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Playing the age-guessing game

Playing age-guessing games is just one of the ways to waste time online. Or maybe it should be a new investigative tool for law enforcement. It turns out that age, like beauty, is in the eye of the beholder.

A case of mistaken identity turned on a suspect’s age, in a case released today by Big Stone Gap U.S. District Court Judge James P. Jones. One Michael D. Durham had been thrown into the Wise County jail for 90 days, before his lawyer could convince a prosecutor that Durham, who lived in Memphis, Tenn., was not the Michael D. Durham fingered by a confidential informant working with a regional drug task force.

After Michael Dwayne Durham persuaded police to go after Michael David Durham, who lived in Wise County, the Memphis resident sued David L. Horner for violating his civil rights. Now chief of police in Big Stone Gap, Horner was a county deputy when he worked for the drug task force.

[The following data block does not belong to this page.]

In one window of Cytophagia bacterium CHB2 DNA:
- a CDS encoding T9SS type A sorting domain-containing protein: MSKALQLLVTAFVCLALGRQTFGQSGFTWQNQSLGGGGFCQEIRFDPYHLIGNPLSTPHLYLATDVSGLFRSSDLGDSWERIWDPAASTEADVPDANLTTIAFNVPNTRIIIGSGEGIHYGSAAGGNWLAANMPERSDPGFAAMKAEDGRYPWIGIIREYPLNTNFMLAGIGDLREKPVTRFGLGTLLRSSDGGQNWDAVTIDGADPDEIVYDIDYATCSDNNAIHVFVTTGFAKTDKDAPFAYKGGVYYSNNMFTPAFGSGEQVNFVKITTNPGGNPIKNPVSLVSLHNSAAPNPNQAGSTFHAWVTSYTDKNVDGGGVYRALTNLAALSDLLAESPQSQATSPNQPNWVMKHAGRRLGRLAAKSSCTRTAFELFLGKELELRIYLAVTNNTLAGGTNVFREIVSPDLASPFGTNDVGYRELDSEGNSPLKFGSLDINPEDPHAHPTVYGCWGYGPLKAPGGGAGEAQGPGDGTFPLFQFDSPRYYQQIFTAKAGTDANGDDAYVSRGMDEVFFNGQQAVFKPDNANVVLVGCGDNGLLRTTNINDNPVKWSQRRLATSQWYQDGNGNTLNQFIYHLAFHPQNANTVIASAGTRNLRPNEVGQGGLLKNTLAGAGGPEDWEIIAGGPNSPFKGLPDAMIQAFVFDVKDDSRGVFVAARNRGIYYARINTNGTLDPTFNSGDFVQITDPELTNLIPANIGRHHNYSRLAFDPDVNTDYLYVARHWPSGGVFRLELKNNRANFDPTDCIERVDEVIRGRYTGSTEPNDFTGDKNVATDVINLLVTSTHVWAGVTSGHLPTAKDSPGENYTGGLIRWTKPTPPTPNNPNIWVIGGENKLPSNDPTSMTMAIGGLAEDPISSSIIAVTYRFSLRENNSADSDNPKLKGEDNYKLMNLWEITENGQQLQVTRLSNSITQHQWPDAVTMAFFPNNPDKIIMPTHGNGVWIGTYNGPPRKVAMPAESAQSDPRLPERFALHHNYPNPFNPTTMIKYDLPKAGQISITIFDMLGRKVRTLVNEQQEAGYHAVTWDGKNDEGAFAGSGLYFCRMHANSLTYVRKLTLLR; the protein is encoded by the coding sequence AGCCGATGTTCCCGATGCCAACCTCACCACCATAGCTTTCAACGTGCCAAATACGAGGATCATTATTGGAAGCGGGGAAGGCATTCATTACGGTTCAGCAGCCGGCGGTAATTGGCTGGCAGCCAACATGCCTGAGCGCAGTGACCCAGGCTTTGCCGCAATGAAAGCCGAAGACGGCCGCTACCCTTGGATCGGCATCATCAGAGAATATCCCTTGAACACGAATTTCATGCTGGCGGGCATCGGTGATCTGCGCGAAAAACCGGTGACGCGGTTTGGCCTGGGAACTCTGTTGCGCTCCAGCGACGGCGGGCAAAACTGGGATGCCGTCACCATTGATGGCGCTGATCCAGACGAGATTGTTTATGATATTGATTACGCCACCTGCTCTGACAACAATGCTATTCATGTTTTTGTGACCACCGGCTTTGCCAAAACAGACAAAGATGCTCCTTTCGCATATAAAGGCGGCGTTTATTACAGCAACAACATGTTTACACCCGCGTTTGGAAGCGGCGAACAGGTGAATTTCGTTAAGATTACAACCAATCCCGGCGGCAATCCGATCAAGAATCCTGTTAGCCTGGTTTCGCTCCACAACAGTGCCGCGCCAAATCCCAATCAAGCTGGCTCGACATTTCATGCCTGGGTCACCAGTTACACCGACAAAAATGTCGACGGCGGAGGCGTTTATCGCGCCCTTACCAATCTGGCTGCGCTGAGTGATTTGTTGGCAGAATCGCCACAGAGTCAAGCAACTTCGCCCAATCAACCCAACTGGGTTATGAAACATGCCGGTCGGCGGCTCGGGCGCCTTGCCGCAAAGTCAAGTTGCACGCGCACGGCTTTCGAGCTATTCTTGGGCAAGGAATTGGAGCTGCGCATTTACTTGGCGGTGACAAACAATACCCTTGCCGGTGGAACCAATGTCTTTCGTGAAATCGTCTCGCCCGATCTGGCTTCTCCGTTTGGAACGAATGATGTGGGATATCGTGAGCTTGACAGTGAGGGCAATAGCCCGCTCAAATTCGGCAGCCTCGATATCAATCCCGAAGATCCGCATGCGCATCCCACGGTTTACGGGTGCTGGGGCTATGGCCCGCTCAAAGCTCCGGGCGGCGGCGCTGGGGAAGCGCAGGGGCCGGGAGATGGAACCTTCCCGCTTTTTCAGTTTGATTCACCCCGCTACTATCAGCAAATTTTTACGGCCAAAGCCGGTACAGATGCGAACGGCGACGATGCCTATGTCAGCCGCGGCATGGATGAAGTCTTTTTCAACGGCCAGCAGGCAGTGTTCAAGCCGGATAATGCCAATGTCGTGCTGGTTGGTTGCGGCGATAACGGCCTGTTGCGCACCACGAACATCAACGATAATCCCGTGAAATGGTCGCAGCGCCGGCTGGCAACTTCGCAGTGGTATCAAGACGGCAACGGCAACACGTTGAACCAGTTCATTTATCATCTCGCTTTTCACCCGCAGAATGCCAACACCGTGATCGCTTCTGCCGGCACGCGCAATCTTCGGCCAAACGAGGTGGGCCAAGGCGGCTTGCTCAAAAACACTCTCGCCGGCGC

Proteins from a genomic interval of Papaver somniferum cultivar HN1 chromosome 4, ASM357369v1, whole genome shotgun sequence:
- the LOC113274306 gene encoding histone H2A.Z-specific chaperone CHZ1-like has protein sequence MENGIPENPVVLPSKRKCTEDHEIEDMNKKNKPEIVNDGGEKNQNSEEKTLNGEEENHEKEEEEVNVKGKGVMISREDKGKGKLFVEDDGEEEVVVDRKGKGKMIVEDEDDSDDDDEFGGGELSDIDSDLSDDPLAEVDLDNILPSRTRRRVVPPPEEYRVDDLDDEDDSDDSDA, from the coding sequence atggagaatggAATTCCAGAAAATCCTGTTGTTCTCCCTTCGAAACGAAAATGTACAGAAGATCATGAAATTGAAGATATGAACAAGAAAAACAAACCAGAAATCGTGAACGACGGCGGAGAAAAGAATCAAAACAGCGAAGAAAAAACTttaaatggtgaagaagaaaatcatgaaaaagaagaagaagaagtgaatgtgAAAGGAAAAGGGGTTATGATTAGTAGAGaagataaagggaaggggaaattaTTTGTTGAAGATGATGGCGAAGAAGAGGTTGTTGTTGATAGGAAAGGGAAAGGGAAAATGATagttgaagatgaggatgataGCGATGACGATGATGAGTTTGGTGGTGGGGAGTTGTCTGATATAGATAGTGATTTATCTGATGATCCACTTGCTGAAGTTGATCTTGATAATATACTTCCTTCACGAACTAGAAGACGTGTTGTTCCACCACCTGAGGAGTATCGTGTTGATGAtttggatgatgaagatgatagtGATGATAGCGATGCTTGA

The similarity in names was not the only point of confusion.

The CI said the drug dealer was “an old man.” Memphis Michael was 45 years old, and the real suspect is age 60.

Maybe Memphis Michael looked old for his years, the court said. Maybe “the CI believed, as many young people do, that anyone approaching middle age is ‘old,'” Jones said in his Dec. 7 opinion in Durham v. Horner.

Horner politely noted that in his experience, peoples’ estimates of age often are inaccurate.

Neither the 15-year-age difference nor other distinctions undercut the defendant deputy’s good faith, Jones said. He dismissed Durham’s § 1983 complaint.

By Deborah Elkins

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